Teaching Special Needs Children (When You’re Not a Teacher)

Teaching Special Needs Part One

The national average incidence of autism is 1 in 68.

One in 691 babies born in the USA has Down Syndrome.

Now, I could just keep rattling off statistics, but here’s my point: whether it is babysitting, a church calling, or extended family members, chances are you will come into contact with a child with special needs.

In my life, I have seen several instances where an adult has the opportunity to interact with and teach a child, but they feel overwhelmed or don’t know how to effectively teach a child with special needs.

Because of this, I was inspired to write this series on teaching and working with special needs children when you are not trained to be a teacher.

I want this to be helpful to as many people as possible, so I am trying to offer basic principles that can be adapted for any age group or any needs that a child may have. If you have specific questions, please email me!

Set Clear, Simple Expectations

If it’s one thing I’ve learned as a speech therapist (and, let’s face it, more so as a mom) it is that I use too many words. I’ll completely botch a golden teaching moment by trying to explain it as an adult, rather than trying to explain it on a child’s level.

The best thing you can possibly do is set clear, simple expectations.

Notice I didn’t say rules. 

Rules sound so restrictive. Even though kids need (and secretly crave) rules, I think setting expectations puts it in a more positive light. As in this is what I expect and know you can do, versus you can’t do this or this or this.

Here are some examples:

Hands to self.

Raise your hand to speak. 

Eyes on teacher.  

Obviously, these are for little ones- probably ages 3-5.

You can adapt them as necessary.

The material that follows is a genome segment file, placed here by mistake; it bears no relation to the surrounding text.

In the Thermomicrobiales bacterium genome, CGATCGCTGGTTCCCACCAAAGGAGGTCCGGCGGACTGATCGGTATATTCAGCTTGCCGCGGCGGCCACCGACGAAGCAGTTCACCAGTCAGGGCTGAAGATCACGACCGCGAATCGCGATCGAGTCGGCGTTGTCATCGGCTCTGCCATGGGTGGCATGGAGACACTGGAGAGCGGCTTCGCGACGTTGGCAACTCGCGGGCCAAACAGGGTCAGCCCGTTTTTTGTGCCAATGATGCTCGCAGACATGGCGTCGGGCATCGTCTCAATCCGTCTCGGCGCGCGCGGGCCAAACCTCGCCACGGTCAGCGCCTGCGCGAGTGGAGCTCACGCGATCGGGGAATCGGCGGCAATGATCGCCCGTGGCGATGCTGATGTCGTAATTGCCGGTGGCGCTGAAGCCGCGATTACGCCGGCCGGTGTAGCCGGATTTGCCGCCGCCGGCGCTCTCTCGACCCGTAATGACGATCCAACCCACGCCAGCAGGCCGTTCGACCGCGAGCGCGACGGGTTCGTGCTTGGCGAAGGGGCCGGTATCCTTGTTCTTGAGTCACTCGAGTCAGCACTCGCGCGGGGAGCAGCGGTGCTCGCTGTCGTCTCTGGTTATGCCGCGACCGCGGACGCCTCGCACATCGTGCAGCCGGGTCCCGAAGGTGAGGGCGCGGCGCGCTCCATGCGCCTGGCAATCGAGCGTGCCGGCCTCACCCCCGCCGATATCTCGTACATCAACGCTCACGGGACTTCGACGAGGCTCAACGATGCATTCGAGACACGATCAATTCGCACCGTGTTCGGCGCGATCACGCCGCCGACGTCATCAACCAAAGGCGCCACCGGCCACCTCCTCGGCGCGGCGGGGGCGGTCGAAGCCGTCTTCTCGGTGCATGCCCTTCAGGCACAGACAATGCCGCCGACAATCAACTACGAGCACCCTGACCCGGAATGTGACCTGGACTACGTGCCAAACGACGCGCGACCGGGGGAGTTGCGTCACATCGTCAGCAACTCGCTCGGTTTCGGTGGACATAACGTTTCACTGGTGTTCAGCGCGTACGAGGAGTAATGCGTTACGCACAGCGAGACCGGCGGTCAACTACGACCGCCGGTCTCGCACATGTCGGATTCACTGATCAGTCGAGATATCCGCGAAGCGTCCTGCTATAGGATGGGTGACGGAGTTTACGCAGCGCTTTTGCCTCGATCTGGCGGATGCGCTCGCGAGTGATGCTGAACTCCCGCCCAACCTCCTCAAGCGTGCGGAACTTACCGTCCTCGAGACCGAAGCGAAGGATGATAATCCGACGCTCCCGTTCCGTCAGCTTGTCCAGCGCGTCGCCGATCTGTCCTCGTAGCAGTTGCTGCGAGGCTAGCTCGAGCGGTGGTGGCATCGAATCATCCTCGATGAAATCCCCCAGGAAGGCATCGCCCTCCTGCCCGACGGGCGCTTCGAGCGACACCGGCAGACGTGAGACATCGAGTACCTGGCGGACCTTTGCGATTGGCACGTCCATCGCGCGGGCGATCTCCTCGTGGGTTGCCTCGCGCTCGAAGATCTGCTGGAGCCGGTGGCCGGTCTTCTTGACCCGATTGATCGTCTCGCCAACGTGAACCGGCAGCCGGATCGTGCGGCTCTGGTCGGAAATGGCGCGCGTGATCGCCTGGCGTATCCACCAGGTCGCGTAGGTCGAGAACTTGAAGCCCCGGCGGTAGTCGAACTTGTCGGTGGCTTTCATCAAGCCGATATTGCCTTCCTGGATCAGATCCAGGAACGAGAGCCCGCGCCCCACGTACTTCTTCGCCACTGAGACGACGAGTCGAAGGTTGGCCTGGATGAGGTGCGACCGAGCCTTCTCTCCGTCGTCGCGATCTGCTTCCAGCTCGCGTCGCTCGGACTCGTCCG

Use Visuals

Pictures are great.

Pictures help enormously.

Pictures are even more helpful when your expectations are simple and direct.

It really is as easy as printing pictures off of the internet and gluing them onto construction paper.

Maybe cardstock if you wanna get fancy.

Children respond to visual input WAY better than auditory input. This is especially true for children with special needs. Pictures are tangible, and there’s no chance of the meaning getting lost in translation.

Use the Same Phrase

Children with special needs have brains that are wired differently. It’s not bad or wrong, it’s just different.

Whereas other children may have several synapses that can make connections, children with special needs tend to have “tunnel vision” when it comes to language comprehension and following directions.

What are you talking about woman?!

Basically, if you try to say the same thing fifty different ways in an attempt to help them understand, it will most likely not be beneficial because the child cannot comprehend what you are asking of them.

Buuuuuuuuutttt…….. if you have the same simple phrase that has meaning to a child, you are far more likely to get the response you want.

Can you tell what the word of the day is?

Remove the Unknown

Children with special needs often thrive on routine and “the known.” Some children have anxiety and/or will act out when they don’t know how long something is going to take, what is going to happen next, where mom/dad is, etc.

Luckily, you as the teacher can remove the unknown.

Depending on the anxieties of your child, you could use:

  1. a timer (for how long each task will take)
  2. a visual schedule or routine (ha! you’re in luck- I just did a post on this!)
  3. a whiteboard with the number of tasks (check them off as completed)
  4. a countdown timer with how many minutes are left in class (you could keep it on your phone so it’s not a distraction for other students).

I hope that this post has offered you some helpful ideas for working with students with special needs.

Stay tuned for my next post in this series- how to promote engagement with special needs children!